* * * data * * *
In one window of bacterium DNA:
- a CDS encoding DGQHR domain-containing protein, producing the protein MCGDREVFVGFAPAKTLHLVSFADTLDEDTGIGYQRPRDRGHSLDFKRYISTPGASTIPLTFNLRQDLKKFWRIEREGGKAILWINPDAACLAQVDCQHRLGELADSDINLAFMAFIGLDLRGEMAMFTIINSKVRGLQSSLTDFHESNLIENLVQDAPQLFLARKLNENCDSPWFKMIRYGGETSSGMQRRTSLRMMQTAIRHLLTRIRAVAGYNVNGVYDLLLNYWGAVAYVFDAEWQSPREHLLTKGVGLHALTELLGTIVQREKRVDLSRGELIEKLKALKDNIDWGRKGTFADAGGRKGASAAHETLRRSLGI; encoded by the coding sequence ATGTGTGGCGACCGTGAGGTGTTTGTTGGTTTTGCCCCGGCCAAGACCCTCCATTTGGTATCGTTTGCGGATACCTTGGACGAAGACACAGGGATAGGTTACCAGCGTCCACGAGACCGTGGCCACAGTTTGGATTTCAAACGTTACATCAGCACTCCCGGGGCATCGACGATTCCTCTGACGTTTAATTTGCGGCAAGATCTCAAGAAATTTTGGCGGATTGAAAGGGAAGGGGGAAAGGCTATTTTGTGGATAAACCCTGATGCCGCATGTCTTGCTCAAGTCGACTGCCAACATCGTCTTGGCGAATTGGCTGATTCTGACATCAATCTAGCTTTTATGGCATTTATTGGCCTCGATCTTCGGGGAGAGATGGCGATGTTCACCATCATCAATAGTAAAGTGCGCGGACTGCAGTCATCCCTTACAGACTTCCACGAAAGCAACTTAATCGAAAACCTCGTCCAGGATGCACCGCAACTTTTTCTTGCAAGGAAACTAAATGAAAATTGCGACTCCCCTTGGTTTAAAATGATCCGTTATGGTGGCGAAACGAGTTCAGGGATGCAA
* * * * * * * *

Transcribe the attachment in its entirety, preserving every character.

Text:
In one window of bacterium DNA:
- a CDS encoding DGQHR domain-containing protein, producing the protein MCGDREVFVGFAPAKTLHLVSFADTLDEDTGIGYQRPRDRGHSLDFKRYISTPGASTIPLTFNLRQDLKKFWRIEREGGKAILWINPDAACLAQVDCQHRLGELADSDINLAFMAFIGLDLRGEMAMFTIINSKVRGLQSSLTDFHESNLIENLVQDAPQLFLARKLNENCDSPWFKMIRYGGETSSGMQRRTSLRMMQTAIRHLLTRIRAVAGYNVNGVYDLLLNYWGAVAYVFDAEWQSPREHLLTKGVGLHALTELLGTIVQREKRVDLSRGELIEKLKALKDNIDWGRKGTFADAGGRKGASAAHETLRRSLGI; encoded by the coding sequence ATGTGTGGCGACCGTGAGGTGTTTGTTGGTTTTGCCCCGGCCAAGACCCTCCATTTGGTATCGTTTGCGGATACCTTGGACGAAGACACAGGGATAGGTTACCAGCGTCCACGAGACCGTGGCCACAGTTTGGATTTCAAACGTTACATCAGCACTCCCGGGGCATCGACGATTCCTCTGACGTTTAATTTGCGGCAAGATCTCAAGAAATTTTGGCGGATTGAAAGGGAAGGGGGAAAGGCTATTTTGTGGATAAACCCTGATGCCGCATGTCTTGCTCAAGTCGACTGCCAACATCGTCTTGGCGAATTGGCTGATTCTGACATCAATCTAGCTTTTATGGCATTTATTGGCCTCGATCTTCGGGGAGAGATGGCGATGTTCACCATCATCAATAGTAAAGTGCGCGGACTGCAGTCATCCCTTACAGACTTCCACGAAAGCAACTTAATCGAAAACCTCGTCCAGGATGCACCGCAACTTTTTCTTGCAAGGAAACTAAATGAAAATTGCGACTCCCCTTGGTTTAAAATGATCCGTTATGGTGGCGAAACGAGTTCAGGGATGCAA